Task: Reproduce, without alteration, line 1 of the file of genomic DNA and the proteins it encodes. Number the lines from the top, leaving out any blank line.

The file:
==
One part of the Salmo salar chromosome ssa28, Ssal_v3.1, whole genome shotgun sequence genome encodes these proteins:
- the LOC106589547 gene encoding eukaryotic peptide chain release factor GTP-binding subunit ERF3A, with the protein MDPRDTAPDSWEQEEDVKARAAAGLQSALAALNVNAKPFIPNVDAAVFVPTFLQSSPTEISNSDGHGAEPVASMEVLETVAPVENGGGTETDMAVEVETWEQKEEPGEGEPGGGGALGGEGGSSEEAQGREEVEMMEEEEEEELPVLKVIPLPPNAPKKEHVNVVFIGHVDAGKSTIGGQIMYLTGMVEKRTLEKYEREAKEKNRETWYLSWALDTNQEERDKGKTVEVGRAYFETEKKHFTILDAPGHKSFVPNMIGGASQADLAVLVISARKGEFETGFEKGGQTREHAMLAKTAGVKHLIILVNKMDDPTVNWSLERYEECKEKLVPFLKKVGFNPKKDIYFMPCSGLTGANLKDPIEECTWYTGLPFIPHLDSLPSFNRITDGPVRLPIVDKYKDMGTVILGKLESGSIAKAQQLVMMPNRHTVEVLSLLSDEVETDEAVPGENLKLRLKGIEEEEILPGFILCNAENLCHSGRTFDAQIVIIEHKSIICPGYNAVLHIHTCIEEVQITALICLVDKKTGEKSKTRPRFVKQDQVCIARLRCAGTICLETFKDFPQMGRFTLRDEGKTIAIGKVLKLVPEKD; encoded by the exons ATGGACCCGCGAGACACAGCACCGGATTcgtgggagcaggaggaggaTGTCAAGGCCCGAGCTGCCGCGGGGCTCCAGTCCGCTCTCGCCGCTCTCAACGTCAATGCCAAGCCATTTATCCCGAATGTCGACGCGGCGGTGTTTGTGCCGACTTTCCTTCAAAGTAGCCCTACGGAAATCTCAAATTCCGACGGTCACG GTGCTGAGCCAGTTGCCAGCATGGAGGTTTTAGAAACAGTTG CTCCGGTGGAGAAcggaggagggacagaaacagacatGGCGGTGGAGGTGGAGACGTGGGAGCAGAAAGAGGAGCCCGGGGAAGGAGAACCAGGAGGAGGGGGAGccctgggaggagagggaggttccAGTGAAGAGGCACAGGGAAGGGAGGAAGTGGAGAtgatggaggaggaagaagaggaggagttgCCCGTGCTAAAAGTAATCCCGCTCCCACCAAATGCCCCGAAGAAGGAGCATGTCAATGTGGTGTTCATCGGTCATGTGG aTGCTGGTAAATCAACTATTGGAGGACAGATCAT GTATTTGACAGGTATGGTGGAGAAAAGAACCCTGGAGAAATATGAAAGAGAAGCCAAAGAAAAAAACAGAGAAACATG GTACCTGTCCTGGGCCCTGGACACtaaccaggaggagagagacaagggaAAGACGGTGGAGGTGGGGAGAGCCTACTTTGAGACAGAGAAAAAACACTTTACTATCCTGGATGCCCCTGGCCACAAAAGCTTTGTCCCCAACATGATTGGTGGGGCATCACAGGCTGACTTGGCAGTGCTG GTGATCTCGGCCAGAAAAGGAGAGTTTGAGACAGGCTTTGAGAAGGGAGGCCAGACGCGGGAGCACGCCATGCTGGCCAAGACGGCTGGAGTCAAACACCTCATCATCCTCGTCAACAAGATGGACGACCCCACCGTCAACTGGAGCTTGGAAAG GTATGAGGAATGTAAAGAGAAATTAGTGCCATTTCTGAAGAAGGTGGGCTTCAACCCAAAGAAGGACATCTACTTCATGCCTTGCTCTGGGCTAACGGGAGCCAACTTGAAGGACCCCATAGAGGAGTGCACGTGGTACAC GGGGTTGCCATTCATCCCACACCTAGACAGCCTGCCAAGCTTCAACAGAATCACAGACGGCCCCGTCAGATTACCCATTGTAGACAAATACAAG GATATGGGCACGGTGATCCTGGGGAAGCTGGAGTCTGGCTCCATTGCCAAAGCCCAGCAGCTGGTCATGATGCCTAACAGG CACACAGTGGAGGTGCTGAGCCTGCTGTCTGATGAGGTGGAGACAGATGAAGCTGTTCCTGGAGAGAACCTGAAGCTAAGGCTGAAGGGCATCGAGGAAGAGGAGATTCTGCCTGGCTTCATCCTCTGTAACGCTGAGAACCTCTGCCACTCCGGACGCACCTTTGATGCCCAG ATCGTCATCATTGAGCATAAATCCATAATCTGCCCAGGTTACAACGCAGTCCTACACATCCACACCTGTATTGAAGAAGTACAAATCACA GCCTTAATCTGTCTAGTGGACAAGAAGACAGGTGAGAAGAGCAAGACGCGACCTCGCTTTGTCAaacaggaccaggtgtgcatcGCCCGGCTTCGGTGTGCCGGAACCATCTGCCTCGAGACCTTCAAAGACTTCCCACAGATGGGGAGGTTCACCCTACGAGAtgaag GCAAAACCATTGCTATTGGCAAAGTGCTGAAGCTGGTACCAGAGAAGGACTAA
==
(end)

One part of the Salmo salar chromosome ssa28, Ssal_v3.1, whole genome shotgun sequence genome encodes these proteins: